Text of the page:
Hydrogen’s H2 scavenging activity lacks biological significanceScientific Research

original title: Hydroxyl-radical scavenging activity of hydrogen does not significantly contribute to its biological function


Qinjian Li, Fei Xie, Yang Yi, Pengxiang Zhao, Xin Zhang, Xiaokang Zhang, Xujuan Zhang, Xuemei Ma

DOI: 10.1101/2021.03.13.435216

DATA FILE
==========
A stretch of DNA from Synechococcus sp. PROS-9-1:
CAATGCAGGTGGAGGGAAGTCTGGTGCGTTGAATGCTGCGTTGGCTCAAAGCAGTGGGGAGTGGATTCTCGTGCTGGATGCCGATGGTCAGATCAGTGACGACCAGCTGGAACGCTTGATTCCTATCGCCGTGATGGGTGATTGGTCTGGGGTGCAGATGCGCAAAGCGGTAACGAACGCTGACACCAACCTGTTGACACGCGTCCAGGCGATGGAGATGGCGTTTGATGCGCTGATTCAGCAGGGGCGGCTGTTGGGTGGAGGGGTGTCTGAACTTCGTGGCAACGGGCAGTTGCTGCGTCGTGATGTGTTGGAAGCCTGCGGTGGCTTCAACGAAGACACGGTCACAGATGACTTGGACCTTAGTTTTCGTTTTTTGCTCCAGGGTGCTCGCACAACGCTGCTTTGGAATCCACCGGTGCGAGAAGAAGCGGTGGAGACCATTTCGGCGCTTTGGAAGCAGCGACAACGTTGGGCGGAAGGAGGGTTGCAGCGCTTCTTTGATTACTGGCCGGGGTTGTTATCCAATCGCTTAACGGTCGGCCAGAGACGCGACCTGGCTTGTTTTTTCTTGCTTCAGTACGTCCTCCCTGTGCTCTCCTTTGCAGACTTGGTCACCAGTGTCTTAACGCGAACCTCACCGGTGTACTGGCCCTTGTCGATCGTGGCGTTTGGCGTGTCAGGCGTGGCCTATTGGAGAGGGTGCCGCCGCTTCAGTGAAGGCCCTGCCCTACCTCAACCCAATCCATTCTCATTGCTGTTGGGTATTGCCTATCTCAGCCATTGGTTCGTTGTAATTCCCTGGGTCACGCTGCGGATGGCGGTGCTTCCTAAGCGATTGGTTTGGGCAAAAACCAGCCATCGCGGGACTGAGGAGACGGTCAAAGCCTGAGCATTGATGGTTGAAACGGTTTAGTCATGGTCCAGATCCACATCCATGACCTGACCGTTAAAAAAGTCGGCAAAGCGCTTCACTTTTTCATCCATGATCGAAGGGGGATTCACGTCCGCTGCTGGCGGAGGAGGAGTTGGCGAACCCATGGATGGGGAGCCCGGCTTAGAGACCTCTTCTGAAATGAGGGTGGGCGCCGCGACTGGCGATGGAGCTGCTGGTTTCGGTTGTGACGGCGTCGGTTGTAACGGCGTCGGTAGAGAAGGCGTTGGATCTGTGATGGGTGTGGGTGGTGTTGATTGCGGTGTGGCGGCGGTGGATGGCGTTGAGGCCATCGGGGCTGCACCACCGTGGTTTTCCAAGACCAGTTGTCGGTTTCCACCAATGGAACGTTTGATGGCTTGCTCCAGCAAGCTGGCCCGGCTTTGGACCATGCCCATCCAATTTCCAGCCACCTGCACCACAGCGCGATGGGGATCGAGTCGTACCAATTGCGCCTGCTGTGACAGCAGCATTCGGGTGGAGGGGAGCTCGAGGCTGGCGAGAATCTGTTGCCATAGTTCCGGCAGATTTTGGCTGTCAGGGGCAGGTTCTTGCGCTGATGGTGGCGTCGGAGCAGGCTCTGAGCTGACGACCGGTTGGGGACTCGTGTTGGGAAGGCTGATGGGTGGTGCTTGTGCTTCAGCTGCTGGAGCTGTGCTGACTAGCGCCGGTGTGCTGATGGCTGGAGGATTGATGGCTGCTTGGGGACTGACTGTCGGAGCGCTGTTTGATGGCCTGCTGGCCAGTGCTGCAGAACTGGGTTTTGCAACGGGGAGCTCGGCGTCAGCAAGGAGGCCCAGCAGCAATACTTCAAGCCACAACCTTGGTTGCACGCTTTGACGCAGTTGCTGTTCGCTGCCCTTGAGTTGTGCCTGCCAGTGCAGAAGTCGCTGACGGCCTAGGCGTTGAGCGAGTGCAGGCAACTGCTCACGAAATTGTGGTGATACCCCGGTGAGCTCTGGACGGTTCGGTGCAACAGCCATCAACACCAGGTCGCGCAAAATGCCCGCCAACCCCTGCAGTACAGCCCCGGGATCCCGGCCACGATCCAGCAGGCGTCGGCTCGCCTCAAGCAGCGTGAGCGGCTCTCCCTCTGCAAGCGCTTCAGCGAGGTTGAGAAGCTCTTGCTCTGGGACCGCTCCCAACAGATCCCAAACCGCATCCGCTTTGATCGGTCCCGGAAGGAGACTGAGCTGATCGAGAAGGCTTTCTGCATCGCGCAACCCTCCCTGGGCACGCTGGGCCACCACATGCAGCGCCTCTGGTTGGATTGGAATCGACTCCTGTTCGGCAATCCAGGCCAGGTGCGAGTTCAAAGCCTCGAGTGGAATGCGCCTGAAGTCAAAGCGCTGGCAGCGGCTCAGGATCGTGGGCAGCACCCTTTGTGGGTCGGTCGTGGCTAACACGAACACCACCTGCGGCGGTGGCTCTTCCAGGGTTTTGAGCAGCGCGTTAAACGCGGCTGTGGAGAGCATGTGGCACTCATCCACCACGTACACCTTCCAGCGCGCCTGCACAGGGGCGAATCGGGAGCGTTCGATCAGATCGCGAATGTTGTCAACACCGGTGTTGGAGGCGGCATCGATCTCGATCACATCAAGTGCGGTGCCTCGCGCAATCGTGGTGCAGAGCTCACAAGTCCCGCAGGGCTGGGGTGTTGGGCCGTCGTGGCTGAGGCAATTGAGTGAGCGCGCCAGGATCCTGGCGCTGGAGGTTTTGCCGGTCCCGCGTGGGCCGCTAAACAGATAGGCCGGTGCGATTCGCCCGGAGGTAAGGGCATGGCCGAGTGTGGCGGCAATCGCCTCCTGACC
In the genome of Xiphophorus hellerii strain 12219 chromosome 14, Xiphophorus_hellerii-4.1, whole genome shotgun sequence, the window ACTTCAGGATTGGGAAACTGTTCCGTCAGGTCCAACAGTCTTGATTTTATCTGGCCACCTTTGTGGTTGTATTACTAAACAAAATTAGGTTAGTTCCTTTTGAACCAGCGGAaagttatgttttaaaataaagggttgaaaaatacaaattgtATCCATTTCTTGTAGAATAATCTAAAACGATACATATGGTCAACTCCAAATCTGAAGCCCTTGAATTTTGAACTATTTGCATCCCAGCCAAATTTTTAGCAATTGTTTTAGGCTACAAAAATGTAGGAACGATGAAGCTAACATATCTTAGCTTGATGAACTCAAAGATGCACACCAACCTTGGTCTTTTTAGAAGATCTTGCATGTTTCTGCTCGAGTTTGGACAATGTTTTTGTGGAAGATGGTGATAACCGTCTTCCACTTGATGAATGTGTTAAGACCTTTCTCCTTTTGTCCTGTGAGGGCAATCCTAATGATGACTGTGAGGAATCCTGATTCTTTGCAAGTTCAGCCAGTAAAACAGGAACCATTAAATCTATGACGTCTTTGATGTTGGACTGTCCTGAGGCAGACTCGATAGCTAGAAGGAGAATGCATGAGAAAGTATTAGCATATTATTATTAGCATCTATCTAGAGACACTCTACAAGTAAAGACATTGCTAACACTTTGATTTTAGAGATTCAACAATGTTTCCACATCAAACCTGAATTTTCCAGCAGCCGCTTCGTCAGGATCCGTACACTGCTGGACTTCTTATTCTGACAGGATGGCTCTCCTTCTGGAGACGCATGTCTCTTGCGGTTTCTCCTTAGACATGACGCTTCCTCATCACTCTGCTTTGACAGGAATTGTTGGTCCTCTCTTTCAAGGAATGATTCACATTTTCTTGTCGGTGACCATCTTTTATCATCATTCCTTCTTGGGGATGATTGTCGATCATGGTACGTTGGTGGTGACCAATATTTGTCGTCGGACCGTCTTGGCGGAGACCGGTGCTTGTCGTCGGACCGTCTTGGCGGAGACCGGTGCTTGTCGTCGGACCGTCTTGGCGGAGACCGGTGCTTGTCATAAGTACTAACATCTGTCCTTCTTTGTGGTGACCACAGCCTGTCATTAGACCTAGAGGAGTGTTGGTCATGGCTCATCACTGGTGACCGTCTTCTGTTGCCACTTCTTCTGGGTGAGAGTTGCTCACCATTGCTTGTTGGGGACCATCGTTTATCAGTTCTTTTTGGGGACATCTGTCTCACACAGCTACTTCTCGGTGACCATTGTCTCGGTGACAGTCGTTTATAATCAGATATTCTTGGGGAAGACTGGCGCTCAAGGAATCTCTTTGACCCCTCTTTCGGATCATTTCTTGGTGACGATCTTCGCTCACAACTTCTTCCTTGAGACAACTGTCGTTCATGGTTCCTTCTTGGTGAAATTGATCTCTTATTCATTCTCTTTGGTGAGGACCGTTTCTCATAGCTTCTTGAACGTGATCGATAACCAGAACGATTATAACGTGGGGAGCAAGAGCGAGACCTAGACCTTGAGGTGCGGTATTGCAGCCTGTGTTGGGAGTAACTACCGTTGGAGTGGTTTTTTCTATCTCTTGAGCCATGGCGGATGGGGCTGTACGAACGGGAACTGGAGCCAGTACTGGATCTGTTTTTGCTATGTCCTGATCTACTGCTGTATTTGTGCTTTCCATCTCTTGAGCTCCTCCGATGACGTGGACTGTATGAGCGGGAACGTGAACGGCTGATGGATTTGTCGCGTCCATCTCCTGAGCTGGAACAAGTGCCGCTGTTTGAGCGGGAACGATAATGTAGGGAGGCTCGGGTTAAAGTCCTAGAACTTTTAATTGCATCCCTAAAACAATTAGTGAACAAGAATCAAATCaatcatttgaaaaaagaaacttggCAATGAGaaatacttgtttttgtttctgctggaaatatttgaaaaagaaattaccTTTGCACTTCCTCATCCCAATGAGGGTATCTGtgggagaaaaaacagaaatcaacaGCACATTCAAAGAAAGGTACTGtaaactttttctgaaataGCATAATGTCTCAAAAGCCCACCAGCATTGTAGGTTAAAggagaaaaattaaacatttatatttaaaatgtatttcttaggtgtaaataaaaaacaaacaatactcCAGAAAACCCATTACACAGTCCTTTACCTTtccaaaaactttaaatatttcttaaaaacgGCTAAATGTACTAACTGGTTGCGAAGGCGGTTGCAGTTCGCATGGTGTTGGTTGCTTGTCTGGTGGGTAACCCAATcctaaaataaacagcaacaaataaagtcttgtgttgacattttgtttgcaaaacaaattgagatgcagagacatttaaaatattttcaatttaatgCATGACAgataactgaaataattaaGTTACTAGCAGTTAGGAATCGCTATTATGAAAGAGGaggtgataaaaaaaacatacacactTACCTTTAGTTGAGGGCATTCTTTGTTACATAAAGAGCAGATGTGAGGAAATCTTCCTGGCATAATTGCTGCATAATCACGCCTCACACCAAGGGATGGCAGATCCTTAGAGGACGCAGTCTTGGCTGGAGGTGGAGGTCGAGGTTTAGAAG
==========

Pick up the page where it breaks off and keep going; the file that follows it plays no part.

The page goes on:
Since Ohsawa et al. reported a biological antioxidant function of hydrogen in 2007, researchers have now shown it to exert protective effects in a wide range of human and animal disease models. Clinical observations and scientific arguments suggest that a selective scavenging property of H2 cannot adequately explain the beneficial effects of hydrogen. However, there is no experiment challenging the original published data, which suggested that molecular hydrogen dissolved in solution reacts with hydroxyl radicals in cell-free systems. Here we report that a hydrogen-saturated solution (0.6 mM) did not significantly reduce hydroxyl radicals in the Fenton system using 1 mM H2O2. We replicated the same condition as Ohsawa’s study (i.e. 5 μM H2O2), and observed a decrease in •OH radicals in both the H2-rich and N2-rich solutions, which may be caused by a decreased dissolved oxygen concentration. Finally, we determined the effect of hydrogen on a high-valence iron enzyme, horseradish peroxidase (HRP), and found that hydrogen could directly increase HRP activity in a dose-dependent manner. Overall, these results indicate that although H2 and •OH can react, the reaction rate is too low to have physiological function. The target of hydrogen is more complex, and its interaction with enzymes or other macro-molecules deserve more attention and in-depth study.